adi Group has set its sights on transforming the UK’s approach to waste management in 2021. The group has been bolstered in expanding its presence, after it was revealed that a local authority in North West England has bought into its innovative concept of underground waste systems.
The new framework agreement will give all publicly funded organisations access to acquire the unique waste solution.
adi Group and its Waste Systems division is the UK and Ireland distributor of innovative underground containers from Sotkon. These containers present a smart, sustainable 21st century approach to waste management with the Sotkon containers aiming to paint an altogether sightlier alternative landscape to the thousands of wheelie bins which line the country’s streets.
Operating via a smart data system, the bins – which come in sleek, multi-coloured designs – send municipal waste underground into large capacity containers, improving on traditional domestic and street bin systems by eliminating unsightly overflows or overspilled waste.
For Mark Burgess, Managing Director of adi Waste Systems, the bins present a massive opportunity to transform a sorely outdated aspect of the UK’s sustainability focus:
“It’s simply astonishing that the UK hasn’t clocked on to the benefits of underground waste systems as yet.
“We all know the picture: unsightly commercial wheelie bins in city centres, overfilled with rubbish spilling out before collection day – this is a scenario that really shouldn’t be happening in today’s modern landscape.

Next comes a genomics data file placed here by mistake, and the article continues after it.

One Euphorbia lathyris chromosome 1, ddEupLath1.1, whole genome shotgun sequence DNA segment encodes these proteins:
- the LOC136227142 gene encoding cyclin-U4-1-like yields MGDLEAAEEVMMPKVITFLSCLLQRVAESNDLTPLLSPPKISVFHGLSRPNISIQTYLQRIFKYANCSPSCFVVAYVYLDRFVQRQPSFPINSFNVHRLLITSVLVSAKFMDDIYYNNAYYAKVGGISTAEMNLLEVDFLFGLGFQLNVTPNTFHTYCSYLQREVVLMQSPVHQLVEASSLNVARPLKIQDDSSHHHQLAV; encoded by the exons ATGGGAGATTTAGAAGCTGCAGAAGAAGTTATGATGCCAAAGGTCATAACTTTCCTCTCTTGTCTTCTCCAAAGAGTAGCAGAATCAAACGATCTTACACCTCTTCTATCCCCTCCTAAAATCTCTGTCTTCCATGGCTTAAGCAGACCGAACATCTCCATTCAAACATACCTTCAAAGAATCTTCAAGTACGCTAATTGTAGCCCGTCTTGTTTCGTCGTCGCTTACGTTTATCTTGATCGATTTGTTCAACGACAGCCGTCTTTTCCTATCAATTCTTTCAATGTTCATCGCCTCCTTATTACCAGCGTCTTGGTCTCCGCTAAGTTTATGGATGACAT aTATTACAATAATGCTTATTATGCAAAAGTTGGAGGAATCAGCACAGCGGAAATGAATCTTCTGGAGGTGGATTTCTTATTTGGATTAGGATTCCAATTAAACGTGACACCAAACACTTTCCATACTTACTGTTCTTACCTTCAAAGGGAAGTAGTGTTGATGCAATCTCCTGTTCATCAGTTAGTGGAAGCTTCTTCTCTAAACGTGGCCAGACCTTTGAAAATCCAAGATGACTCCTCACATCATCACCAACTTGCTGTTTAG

“When you go on holiday in Europe, I know I for one am always impressed generally on how clean and aesthetically pleasing the city centre pavements are.
“That’s because popular destinations like Portugal, Spain and France have widely bought into and are utilising the underground waste concept, keeping city streets clean despite the thousands of tourists and residents that use them every summer.
“It’s high time the UK woke up to this and realised the smart benefits in going green with underground waste containers.”
Sotkon has already installed more than 36,000 of its large capacity 3m³ and 5m³ containers throughout Europe. By utilising smart tags and fill sensors, the system is able to notify responding waste management organisations when they are full. Usage data can be captured at the point of collection, and logistic systems communicated with to determine optimum routing, so that carbon footprint and emission reduction benefits are realised.
In the UK, adi Waste Systems already has over 450 units installed or planned in the near future at the University of Cambridge.
And with adi’s underground systems set to be adopted and expand more widely across the UK with the solution’s green and cost-reducing concept, Burgess heads into 2021 with a positive outlook:
“What we’re doing is highlighting how forward-thinking city authorities, just like the pending ground-breaking framework agreement in the North West, can really set a precedent across the UK for a positive and effective change on how to manage waste into the next decade,” he added.
“Local authorities, planners, architects and construction development organisations – these are the types of people that can plan cities of the future with these systems in mind, so that their sustainability initiatives are covered in all aspects, as well as looking at the more widely publicised concepts like electric vehicle charge points and such like.”
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